White Dot Fovea Syndrome (WDF)

Title White Dot Fovea Syndrome (WDF)
Author, Co-Author Sherry Bass, Daniella Rutner, Linda Sohn
Program Number
Great Hall Foyer
State University of New York
Abstract Introduction: White dot fovea is a rare macular disorder characterized by small, white spots on or near the surface of the fovea with normal VA. First reported in 1997 in a series of elderly Japanese patients, WDF is considered a benign condition. Reports of SD-OCT in WDF reveal that these white dots lie in the inner retina and fundus autofluorescence (FAF) reveal these spots to hyperAF despite their location in the inner retina.

Case Report: We report a 7 year old female who presented for a routine eye examination. Entering BCVAs were 20/20 OD and 20/20 OS. There was no family history of any ocular disease. External examination of the eyes did not reveal any abnormalities. Pupillary responses were normal. Internal examination revealed normal optic nerve heads in both eyes, normal vasculature and fundus grounds with the exception of several discrete, small white spots near the foveas in both eyes. SD-OCT revealed these deposits to be localized to the inner retinal layers. FAF revealed hyper-AF despite the fact that the spots were in the inner retinas and the outer retinas were intact. Follow-up visit 6 m months later revealed no change.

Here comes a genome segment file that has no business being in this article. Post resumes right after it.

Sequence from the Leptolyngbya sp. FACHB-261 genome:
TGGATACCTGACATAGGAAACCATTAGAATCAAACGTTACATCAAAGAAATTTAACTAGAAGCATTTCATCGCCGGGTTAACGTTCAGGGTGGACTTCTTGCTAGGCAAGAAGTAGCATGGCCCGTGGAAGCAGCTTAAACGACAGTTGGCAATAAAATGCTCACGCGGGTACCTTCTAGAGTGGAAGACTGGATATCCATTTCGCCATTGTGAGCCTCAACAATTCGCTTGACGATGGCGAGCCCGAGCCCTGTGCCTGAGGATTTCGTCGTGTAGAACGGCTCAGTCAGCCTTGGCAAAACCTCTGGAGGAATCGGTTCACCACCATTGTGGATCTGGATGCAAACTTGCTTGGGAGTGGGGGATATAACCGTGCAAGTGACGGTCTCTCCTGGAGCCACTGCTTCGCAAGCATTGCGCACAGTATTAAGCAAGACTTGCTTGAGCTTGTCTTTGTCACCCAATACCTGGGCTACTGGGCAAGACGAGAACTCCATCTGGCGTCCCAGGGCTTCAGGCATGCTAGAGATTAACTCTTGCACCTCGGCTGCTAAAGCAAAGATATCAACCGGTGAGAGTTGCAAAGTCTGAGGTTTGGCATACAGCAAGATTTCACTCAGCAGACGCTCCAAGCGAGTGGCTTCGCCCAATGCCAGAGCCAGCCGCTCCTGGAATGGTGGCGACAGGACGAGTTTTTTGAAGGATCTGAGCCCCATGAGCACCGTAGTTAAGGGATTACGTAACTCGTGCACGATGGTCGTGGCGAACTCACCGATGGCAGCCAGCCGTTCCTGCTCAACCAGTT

Discussion: Differential diagnosis of white spots in a child includes Best viteliform macular dystrophy, Stargardt disease, crystalline maculopathy secondary to Bietti’s disease, Sjogren-Larsson syndrome, talc retinopathy, canthaxanthine use and White Dot Fovea. The reason for the fundus hyperAF is puzzling since the spots appear to be confined to the inner retina on OCT. Similar hyperAF findings have been reported in the syndrome without explanation. The composition of these white spots is also unknown.

Conclusion: WDF is another rare etiology of small white spots near the fovea and should be considered in young patients when there is no other etiology. SD-OCT and FAF are important imaging technologies in this condition. WDF appears to be a benign non-progressive condition of unknown cause.
Affiliation of Co-Authors SUNY College of Optometry, SUNY College of Optometry